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Physical volcanology of the 2050 BP caldera-forming eruption of Okmok Volcano, Alaska.

Abstract : In the Aleutian volcanic chain (USA), the 2050 ± 50 BP collapse of Okmok caldera generated pyroclasts that spread over 1000 km2 on Umnak Island. After expelling up to 0.25 km3 DRE of rhyodacitic Plinian air fall and 0.35 km3 DRE of andesitic phreatomagmatic tephra, the caldera collapsed and produced the 29 km3 DRE Okmok II scoria deposit, which is composed of valley-ponding, poorly sorted, massive facies and over-bank, stratified facies with planar and cross bedding. Geological and sedimentological data suggest that a single density current produced the Okmok II deposits by segregating into a highly concentrated base and an overriding dilute cloud. The dense base deposited massive facies, whereas the dilute cloud sedimented preferentially on hills as stratified deposits. The pyroclastic current spread around Okmok in an axisymmetric fashion, encountering topographic barriers on the southwest, and reaching Unalaska Island across an 8-km strait on the east, and reaching the shoreline of Umnak in the other directions. The kinematic model by Burgisser and Bergantz (2002, Earth Planet. Sci. Lett. 202:405-418) was used to show how decoupling of the pyroclastic current was triggered by both sea entrance and interaction with the topography. In the former case, the dense part of the current and the lithics transported by the dilute cloud went underwater. In the latter case, topographical barriers noticeably decelerated both parts of the decoupled current and favored sedimentation by partial or complete blocking. The resulting unloading of the dilute current drastically reduced the runout distance by triggering an early buoyant lift-off.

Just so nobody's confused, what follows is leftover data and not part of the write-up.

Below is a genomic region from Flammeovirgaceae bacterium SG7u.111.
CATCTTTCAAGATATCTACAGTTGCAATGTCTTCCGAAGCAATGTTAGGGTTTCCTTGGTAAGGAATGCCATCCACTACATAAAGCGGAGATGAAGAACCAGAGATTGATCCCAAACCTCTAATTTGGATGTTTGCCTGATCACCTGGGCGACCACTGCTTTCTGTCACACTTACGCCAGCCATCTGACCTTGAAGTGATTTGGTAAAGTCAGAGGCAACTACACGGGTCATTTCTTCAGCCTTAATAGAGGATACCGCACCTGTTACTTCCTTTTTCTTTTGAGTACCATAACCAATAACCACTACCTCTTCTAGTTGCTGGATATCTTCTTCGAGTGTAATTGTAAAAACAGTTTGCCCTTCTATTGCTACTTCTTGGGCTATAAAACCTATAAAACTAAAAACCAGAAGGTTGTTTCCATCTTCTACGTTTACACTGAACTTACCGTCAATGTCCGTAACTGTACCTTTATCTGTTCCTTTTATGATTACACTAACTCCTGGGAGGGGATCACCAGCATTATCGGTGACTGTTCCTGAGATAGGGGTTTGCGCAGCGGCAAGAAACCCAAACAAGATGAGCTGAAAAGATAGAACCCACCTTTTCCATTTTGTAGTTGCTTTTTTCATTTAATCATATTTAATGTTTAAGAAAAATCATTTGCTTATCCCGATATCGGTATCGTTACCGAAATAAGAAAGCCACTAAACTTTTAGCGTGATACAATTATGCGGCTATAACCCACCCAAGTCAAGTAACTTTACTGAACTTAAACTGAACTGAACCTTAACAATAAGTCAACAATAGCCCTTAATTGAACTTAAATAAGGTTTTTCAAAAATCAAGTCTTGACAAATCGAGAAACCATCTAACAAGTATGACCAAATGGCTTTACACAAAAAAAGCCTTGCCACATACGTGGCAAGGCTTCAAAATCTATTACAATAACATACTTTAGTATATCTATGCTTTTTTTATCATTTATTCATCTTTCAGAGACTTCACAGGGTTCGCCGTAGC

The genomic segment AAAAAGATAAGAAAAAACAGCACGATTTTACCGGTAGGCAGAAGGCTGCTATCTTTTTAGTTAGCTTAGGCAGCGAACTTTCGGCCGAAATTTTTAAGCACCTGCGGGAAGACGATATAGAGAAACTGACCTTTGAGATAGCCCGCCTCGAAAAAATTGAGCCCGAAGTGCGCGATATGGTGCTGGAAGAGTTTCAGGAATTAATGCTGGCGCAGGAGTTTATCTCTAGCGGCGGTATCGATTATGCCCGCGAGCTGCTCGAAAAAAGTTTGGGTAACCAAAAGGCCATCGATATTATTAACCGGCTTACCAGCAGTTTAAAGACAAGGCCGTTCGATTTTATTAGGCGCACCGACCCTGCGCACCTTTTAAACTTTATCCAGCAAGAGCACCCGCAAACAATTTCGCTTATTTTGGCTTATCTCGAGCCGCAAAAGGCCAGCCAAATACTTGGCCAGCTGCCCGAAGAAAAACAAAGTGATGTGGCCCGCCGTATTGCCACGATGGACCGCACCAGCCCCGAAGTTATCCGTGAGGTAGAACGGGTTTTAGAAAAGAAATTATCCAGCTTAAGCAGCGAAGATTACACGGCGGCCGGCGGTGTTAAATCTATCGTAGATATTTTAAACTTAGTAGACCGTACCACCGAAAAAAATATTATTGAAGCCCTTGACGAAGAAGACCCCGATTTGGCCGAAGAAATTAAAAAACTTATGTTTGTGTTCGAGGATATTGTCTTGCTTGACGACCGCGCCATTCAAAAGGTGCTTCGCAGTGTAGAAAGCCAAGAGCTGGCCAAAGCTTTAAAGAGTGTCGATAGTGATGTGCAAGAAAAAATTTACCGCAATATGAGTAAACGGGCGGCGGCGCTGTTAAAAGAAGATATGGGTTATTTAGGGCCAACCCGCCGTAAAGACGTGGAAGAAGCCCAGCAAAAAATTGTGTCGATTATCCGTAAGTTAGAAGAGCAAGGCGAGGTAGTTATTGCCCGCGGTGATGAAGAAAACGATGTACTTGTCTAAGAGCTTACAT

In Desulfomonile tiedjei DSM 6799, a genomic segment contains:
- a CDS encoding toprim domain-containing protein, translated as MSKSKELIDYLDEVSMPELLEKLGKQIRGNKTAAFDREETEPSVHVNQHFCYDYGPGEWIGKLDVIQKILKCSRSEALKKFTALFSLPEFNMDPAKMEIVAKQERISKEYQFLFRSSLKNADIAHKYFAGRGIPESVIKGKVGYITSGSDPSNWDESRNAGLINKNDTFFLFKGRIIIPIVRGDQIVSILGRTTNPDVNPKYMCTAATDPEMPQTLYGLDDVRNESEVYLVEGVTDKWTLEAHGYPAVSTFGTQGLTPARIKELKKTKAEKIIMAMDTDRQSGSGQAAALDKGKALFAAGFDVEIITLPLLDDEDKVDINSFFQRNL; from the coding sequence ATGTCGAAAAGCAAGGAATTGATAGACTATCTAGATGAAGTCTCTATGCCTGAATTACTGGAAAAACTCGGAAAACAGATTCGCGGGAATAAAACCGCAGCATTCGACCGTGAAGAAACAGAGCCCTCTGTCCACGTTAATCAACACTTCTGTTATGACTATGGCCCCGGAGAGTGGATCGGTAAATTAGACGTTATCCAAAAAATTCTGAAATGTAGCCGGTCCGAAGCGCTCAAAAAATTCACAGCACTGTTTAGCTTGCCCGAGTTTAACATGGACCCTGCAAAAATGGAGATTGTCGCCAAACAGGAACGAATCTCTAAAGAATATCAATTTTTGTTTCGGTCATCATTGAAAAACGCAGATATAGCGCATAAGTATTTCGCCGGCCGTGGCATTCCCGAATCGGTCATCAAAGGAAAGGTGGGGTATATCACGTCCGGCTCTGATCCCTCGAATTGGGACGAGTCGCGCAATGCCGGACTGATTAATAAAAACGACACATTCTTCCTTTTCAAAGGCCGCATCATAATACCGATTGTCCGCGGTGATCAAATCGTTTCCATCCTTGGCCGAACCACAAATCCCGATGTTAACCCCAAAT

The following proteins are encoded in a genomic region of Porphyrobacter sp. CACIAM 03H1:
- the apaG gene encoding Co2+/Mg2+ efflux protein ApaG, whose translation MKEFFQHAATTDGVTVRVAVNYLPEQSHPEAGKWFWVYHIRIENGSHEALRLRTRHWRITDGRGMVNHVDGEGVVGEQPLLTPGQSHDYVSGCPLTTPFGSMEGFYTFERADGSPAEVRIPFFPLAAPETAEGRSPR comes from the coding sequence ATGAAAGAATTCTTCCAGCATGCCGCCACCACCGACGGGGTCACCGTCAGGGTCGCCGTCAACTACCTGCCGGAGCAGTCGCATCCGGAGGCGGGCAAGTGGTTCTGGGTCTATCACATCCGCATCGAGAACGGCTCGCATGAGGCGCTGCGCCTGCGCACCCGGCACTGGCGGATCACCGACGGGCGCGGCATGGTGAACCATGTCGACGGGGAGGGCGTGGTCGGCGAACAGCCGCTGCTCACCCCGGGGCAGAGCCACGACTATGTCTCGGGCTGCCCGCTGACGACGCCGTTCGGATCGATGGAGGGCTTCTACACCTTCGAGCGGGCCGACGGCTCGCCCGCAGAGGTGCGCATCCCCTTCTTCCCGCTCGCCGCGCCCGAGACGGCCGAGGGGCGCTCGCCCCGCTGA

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Submitted on : Tuesday, April 11, 2006 - 11:46:52 AM
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Alain Burgisser. Physical volcanology of the 2050 BP caldera-forming eruption of Okmok Volcano, Alaska.. Bulletin of Volcanology, Springer Verlag, 2005, 67, pp.497-525. ⟨10.1007/s00445-004-0391-5⟩. ⟨hal-00022561⟩



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